The Coalition to Improve Diagnosis Welcomes Six New Member Organizations
Six leading healthcare organizations have pledged to take action to improve diagnostic quality and safety by joining the Coalition to Improve Diagnosis, which already includes many of the most prominent organizations in healthcare and patient advocacy. The new member organizations represent distinct healthcare sectors, including laboratory testing, hospitals, health systems, accreditation, and patient safety: the American Society for Clinical Laboratory Science (ASCLS), Ballad Health, Baystate Health, The Joint Commission, Northwell Health, and the Washington Patient Safety Coalition (WPSC).
These latest additions to the Coalition’s membership come on the heels of the September 2018 launch of ACT for Better Diagnosis™. Funded by the Gordon and Betty Moore Foundation and the Mont Fund, ACT for Better Diagnosis is an initiative created by the Society to Improve Diagnosis in Medicine (SIDM) and the Coalition to Improve Diagnosis to improve the diagnostic process by calling on organizations to identify and spread practical steps to better ensure diagnoses are Accurate, Communicated, and Timely.
Every nine minutes, someone in a U.S. hospital dies due to a medical diagnosis that was wrong or delayed. Researchers estimate that up to 80,000 deaths a year in U.S. hospitals can be attributed to inaccurate or delayed diagnoses.
“For too long, improving diagnostic quality and safety has not been on the radar of health organizations,” said Paul L. Epner, chief executive officer and co-founder of SIDM. “But that is changing, and it’s exciting to now see that a groundswell is building and taking hold across all sectors of health care. These healthcare leaders are recognizing that improving the diagnostic process saves lives, reduces harm, and will save costs to the system.”
Convened and led by SIDM, the Coalition to Improve Diagnosis is the only collaboration of diverse healthcare organizations singularly focused on improving the diagnostic process. Together, they work to find solutions that enhance diagnostic quality and safety, reduce harm, and ultimately ensure better health outcomes for patients.
The following six organizations have committed to ACT for Better Diagnosis by joining the Coalition and taking action to improve the diagnostic process:
American Society for Clinical Laboratory Science: The ASCLS has developed programs and products focused on educating patients and healthcare professionals to prevent wrong or delayed medical diagnoses associated with laboratory testing.
Ballad Health: Ballad Health is identifying evidence-based criteria for the appropriate testing of hospital-acquired infections, establishing appropriate use of CT and MRI imaging to improve stroke diagnoses, and creating an approach to accurately and quickly identify patients with sepsis.
Baystate Health: Baystate Health has made diagnostic excellence a major priority of their comprehensive patient safety program. It is committed to identifying opportunities to improve the diagnostic process and to implement solutions that will reduce harm from misdiagnosis. In order to achieve that goal, Baystate has organized interdisciplinary teams to study and act in many areas including clinical reasoning education, incident identification and review, electronic clinical decision support, quality improvement activities, and clinical pathway development.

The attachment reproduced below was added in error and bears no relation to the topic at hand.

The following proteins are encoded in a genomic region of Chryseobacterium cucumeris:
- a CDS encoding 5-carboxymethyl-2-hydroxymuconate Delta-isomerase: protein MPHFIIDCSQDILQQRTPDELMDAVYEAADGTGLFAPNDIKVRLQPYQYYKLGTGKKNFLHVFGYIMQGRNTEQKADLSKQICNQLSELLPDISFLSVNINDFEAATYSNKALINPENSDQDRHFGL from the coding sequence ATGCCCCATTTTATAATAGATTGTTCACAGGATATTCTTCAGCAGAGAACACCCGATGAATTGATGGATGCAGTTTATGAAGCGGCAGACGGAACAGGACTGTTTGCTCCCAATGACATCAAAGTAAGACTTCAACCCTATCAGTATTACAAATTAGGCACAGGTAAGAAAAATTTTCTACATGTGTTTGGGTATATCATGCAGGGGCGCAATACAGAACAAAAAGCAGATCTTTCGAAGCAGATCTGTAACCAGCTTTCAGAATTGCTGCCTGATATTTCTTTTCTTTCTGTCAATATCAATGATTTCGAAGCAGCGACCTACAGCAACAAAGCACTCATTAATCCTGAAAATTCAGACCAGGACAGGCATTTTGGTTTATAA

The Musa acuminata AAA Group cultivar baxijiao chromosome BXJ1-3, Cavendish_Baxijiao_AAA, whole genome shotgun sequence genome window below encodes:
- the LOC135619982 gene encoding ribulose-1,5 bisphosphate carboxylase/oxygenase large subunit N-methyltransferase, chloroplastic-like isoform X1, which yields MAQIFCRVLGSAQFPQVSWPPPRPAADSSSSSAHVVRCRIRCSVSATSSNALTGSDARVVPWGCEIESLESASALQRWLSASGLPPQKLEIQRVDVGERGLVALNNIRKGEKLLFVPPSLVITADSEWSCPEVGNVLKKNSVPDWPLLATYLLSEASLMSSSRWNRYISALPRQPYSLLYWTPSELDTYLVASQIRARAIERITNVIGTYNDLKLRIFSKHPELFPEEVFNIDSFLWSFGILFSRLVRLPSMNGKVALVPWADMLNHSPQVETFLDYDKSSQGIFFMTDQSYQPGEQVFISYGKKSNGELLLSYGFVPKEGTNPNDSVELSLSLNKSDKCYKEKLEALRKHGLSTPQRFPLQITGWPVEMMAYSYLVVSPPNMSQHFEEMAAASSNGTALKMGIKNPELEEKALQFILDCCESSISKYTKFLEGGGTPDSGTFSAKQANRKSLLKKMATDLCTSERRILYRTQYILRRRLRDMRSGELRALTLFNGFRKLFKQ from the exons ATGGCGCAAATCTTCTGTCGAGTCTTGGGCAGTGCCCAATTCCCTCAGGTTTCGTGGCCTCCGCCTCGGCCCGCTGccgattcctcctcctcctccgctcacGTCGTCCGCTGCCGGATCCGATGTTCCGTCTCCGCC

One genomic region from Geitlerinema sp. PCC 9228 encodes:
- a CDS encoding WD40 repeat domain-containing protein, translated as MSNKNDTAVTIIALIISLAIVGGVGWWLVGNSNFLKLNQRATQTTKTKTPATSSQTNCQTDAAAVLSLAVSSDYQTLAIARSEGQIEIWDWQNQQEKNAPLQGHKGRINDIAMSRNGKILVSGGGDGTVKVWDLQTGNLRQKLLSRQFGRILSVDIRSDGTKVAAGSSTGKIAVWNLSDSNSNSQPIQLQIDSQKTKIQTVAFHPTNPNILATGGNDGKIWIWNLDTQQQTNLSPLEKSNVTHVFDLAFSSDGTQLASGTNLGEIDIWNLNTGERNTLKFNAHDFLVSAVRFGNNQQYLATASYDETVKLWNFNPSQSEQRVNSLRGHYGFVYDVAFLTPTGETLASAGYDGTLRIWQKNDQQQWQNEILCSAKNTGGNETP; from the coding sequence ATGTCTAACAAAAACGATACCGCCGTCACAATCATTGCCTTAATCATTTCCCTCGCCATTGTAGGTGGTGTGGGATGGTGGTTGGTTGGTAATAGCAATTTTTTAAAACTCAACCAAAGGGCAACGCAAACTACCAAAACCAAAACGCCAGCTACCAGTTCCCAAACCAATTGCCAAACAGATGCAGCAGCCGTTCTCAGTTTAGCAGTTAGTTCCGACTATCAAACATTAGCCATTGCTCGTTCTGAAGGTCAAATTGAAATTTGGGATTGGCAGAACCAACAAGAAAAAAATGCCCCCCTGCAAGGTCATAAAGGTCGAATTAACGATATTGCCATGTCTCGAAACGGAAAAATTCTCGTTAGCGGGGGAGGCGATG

The Joint Commission: As the nation’s largest healthcare accreditor, The Joint Commission provides best practices and rigorous standards to help organizations improve patient safety and quality of care. The Joint Commission is exploring current best practices to ensure appropriate follow-up of diagnostic tests and consults ordered as part of the diagnostic process, which is the focus of National Patient Safety Goal 02.03.01, to “report critical results of tests and diagnostic procedures on a timely basis.”
Northwell Health: Northwell Health developed and deployed trials to reduce diagnostic errors in emergency departments and ambulatory and inpatient clinical settings by focusing on the roles of the patient, family, and caregiver with a scripted “Teach-Back” intervention.
Washington Patient Safety Coalition: The WPSC voted in 2018 to elevate diagnostic improvement as one of its major programmatic goals for 2018 – 2019. To that end, they have organized a workgroup of stakeholders dedicated to this goal and are developing podcasts, blogs, a webinar series, and other resources on the topic. It will also be one of the key themes at their upcoming annual regional meeting, the Northwest Patient Safety Conference in May 2019, where Mark Graber and Sue Sheridan of SIDM will be the closing speakers.
As recently profiled in Modern Healthcare, the Coalition to Improve Diagnosis now includes more than 50 organizations representing clinicians, patients, health systems, researchers, and testing professionals. Collectively they acknowledge that improvement will require sustained work over several years with all stakeholders involved.
If your organization is interested in joining the Coalition to Improve Diagnosis and taking action towards improved diagnosis, please contact email@example.com or visit DxCoalition.org. More information on ACT for Better Diagnosis is available at www.BetterDiagnosis.org.
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